Investors who settled claims against the self-proclaimed “fastest blockchain in the world” ATBCoin LLC have requested that a New York federal judge intervene to enforce the $250,000 agreement.
In April, the lead plaintiff in a class-action lawsuit levied at ATBCoin over its 2017 initial coin offering, or ICO, that raised $20 million agreed to a proposed settlement of $250,000.
The suit asserted that ATB had distributed unlicensed securities and failed to register with the United States Securities and Exchange Commission, or SEC.
However, in May, ATBCoin’s representation claimed that the firm could no longer afford the deal “due to a change in circumstances,” with the lawyers requesting to withdraw from the case as their legal fees could no longer be met.
ATBCoin claims to have empty pockets
On June 16, the plaintiffs urged the court to enforce the $250,000 agreement inked in April, asserting that the letter filed by ATB’s attorneys did not explain the firm’s “sudden inability to pay.”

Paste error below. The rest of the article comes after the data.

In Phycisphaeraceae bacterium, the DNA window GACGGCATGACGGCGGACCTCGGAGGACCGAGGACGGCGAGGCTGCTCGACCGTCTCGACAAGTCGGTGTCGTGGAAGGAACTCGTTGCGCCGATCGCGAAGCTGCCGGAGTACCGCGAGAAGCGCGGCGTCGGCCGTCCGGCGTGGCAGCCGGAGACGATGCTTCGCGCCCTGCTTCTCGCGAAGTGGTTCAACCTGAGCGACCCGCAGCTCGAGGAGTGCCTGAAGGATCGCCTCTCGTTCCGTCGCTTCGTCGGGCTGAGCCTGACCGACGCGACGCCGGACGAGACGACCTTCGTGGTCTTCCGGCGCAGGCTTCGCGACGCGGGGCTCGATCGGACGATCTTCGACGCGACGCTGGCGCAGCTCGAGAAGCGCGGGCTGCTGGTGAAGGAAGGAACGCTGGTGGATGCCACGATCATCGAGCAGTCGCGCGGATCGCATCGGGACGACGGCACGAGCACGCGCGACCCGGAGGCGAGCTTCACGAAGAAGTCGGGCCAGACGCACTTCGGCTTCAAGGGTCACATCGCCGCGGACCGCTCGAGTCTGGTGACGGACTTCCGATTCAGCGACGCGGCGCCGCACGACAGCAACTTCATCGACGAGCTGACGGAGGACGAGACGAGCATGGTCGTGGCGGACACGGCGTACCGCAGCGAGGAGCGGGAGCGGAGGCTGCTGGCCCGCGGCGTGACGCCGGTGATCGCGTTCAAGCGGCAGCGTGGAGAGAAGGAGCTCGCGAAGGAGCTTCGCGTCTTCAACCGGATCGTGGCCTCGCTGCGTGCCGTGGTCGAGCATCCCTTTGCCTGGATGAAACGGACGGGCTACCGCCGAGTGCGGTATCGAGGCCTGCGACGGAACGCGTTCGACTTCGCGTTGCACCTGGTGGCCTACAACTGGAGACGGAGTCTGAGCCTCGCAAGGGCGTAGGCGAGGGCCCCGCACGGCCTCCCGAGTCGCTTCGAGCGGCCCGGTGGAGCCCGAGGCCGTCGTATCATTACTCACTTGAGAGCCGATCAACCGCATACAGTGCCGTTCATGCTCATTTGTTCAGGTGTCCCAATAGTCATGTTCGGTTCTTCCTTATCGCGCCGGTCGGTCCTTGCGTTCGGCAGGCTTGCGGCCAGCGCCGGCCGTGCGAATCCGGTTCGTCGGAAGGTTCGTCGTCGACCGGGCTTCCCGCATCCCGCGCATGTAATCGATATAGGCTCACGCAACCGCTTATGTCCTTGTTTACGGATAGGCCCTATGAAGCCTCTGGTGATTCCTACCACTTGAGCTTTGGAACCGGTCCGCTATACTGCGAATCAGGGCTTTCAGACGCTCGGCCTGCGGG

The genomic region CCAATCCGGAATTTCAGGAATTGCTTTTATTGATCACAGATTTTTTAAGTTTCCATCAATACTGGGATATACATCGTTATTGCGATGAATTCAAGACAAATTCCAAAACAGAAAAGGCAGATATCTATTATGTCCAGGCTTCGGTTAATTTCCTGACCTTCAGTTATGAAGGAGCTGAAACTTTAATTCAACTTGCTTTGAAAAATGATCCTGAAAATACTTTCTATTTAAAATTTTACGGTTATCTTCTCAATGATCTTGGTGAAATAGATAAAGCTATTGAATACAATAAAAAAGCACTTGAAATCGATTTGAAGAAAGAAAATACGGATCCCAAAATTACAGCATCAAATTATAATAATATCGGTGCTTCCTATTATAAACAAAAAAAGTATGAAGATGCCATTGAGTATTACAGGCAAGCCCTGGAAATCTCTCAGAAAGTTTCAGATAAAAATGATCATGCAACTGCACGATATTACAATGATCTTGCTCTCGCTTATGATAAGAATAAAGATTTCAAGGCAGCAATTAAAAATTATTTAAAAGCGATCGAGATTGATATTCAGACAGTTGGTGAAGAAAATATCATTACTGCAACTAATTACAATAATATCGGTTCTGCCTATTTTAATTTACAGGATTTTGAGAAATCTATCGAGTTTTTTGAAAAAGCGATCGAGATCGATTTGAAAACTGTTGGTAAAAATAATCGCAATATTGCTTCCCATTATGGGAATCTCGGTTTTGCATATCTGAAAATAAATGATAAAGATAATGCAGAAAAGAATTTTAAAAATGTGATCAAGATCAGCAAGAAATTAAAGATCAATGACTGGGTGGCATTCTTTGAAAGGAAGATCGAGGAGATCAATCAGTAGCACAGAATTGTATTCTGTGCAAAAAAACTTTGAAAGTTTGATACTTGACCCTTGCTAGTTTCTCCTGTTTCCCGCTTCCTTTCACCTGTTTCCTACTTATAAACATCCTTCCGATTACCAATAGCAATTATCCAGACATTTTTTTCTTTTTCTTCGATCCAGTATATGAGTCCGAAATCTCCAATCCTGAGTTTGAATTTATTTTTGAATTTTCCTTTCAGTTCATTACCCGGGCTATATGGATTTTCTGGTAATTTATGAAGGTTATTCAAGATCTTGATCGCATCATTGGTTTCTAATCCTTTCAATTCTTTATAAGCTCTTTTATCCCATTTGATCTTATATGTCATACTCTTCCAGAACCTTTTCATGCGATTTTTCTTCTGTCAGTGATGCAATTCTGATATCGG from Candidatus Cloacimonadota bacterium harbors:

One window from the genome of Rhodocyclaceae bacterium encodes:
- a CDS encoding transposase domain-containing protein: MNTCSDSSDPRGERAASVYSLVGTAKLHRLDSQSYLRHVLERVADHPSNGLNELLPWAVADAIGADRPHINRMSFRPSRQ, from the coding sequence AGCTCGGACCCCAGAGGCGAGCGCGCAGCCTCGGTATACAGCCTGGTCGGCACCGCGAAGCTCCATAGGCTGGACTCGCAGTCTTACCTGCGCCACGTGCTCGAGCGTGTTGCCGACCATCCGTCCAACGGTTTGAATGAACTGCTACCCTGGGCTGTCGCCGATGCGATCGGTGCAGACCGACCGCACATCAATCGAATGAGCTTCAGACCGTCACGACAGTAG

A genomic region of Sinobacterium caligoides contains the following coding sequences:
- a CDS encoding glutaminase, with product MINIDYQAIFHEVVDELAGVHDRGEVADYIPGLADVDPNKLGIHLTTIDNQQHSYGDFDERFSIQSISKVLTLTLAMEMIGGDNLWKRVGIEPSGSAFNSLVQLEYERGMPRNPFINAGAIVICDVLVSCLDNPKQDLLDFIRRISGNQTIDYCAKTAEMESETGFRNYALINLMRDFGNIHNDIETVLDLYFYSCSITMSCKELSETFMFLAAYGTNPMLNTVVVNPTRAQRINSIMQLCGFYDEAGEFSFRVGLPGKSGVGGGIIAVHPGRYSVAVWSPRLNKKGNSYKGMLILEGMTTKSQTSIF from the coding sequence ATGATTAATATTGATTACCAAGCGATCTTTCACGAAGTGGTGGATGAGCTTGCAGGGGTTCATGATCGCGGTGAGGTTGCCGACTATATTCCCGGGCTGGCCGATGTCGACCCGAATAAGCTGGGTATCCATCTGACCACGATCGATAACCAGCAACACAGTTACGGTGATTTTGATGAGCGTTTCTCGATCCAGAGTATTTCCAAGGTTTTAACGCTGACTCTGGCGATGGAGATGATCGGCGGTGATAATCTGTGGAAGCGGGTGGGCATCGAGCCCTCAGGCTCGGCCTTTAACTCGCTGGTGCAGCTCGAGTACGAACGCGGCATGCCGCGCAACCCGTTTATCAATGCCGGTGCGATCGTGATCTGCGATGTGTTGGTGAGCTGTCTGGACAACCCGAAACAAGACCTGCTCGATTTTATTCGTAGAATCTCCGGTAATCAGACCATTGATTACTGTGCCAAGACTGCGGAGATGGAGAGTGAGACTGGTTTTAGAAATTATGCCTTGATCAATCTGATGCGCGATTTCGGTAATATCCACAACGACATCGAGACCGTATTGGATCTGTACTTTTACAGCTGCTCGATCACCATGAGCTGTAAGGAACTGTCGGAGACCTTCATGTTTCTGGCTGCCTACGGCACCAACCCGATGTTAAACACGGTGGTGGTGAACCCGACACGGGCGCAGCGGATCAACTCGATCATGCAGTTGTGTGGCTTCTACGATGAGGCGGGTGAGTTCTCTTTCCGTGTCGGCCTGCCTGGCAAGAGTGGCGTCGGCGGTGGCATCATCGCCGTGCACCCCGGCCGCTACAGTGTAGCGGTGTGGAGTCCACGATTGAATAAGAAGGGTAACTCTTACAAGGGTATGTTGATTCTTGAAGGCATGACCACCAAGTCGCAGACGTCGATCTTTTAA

“Without further detail as to defendants’ purported inability to fund the settlement, the lead plaintiff is utterly unable to determine if and when defendants became insolvent, and whether defendants fraudulently entered into the stipulation in the first place,” the filing states.
The plaintiffs also emphasized that “the defendants specifically represented in the stipulation that they would be able to fund the settlement and would not be insolvent at the time of paying the settlement amount.”
ATBCoin launch falls flat
Lead plaintiff Raymond Baletrta filed the lawsuit during September 2017, accusing the firm of failing to meet the expectation of its marketing rhetoric — which claimed that ATB’s blockchain would comprise “the fastest cryptographic network in the Milky Way galaxy.”
While tokens were issued for $1 in June 2017, and then $2.50 in September, by March 2018, the underwhelming launch of the ATBCoin platform left investors facing losses exceeding 80%.